I agree that attitude is very important and can show through during the interview and on the job. I work in education, so I definitely see both sides of the attitude coin in my coworkers. I’ll tell you without a doubt that those teachers who complain a lot outside of the classroom or who huff about “having to do so much” are never seen by their students as great or inspiring teachers. Although the students don’t hear the complaints or the huffing, the teacher seems to carry that negativity around with them, even if they don’t realize it. Don’t get me wrong, I’m not saying that great or inspiring teachers never complain about anything. It has been my experience that some in my workplace who have a negative attitude really stand out in a bad way and drag things down, which is why I’ve been soul searching for career advise. It becomes difficult to stay motivated, positive, and work around many of those types of people, and it deteriorates the workplace.

    As far as intelligence, I think that can be measured during the interview. In fact, I once took a physics class based upon those stupid interview questions people always complain about such as why does a golf ball have all of those dimples. It was taught by a professor who has since coauthored the recently popular book Gue??timation. There actually is some logic behind some of those questions. You’re not actually supposed to have a correct or canned answer. My take is that a negative or sarcastic answer might relay the idea that you aren’t willing to apply logic to unique problems that come up. These questions can be presented to see how you reason with a problem that you, most likely, have little experience with or have thought little about. Although I believe this sort of strategy wouldn’t be relevant or fair for some jobs. For an engineering job, I think they are fair game as long as it is only one question and doesn’t dominate the interview.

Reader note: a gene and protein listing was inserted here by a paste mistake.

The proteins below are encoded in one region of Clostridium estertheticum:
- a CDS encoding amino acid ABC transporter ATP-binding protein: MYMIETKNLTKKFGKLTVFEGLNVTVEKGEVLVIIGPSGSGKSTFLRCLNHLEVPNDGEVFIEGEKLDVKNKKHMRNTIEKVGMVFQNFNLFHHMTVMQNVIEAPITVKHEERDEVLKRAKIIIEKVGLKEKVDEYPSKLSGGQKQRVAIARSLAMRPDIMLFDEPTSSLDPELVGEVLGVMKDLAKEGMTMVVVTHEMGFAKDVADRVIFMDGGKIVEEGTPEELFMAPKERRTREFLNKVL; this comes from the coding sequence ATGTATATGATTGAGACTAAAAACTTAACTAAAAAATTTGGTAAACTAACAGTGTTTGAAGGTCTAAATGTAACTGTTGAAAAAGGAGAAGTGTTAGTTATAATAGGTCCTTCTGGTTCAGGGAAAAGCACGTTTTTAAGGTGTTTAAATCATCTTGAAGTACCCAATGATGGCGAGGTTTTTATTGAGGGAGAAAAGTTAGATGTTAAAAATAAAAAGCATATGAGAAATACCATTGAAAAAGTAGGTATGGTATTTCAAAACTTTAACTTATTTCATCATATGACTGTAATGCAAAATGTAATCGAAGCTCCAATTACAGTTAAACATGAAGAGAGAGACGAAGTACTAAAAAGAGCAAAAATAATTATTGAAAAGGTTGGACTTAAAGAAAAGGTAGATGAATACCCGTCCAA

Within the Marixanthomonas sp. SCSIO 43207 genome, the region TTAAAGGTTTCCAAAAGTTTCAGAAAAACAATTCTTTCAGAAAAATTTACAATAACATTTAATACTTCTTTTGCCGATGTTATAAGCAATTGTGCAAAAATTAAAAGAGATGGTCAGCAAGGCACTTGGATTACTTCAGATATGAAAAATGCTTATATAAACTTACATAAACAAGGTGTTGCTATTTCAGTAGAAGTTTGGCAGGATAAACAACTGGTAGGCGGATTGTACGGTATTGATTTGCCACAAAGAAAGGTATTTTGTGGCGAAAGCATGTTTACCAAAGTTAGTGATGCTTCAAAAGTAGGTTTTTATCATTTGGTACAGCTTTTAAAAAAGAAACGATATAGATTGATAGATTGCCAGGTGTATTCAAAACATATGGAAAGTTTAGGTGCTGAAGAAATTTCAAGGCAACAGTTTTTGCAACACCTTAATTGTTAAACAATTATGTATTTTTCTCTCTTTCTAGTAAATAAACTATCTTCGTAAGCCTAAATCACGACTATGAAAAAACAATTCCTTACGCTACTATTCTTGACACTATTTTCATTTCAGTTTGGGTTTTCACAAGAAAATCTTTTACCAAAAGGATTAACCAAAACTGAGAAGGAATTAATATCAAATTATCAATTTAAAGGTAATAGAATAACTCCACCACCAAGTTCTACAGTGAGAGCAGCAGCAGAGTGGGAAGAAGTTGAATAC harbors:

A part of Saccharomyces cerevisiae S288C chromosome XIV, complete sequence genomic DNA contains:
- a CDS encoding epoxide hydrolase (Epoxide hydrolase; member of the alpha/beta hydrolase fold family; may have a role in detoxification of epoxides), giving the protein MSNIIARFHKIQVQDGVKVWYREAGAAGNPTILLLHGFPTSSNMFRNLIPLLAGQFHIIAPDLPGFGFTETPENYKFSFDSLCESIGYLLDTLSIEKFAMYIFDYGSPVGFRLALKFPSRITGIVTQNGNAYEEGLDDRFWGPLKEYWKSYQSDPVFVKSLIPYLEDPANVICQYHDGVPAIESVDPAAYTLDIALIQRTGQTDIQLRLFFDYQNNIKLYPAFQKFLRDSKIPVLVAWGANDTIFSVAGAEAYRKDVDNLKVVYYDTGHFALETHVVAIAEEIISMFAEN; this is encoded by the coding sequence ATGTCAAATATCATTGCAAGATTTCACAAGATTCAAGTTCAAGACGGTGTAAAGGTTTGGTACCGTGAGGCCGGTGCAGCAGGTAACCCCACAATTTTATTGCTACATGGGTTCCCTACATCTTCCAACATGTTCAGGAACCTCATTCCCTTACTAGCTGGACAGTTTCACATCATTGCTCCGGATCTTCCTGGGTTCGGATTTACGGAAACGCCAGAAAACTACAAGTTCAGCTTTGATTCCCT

5. Right on Nick! My Dad had this quote hanging in his office for many, many years. When he retired he gave it to me. I have had it hanging in office right now. It’s a fantastic thing to read when things start getting at you, be it your job, your job search, your personal life, anything.

    As a hiring manager myself, I often believe in the “Hire for Attitude, Train for Skill” philosophy. There’s not much worse than trying to train or motivate someone with a poor attitude.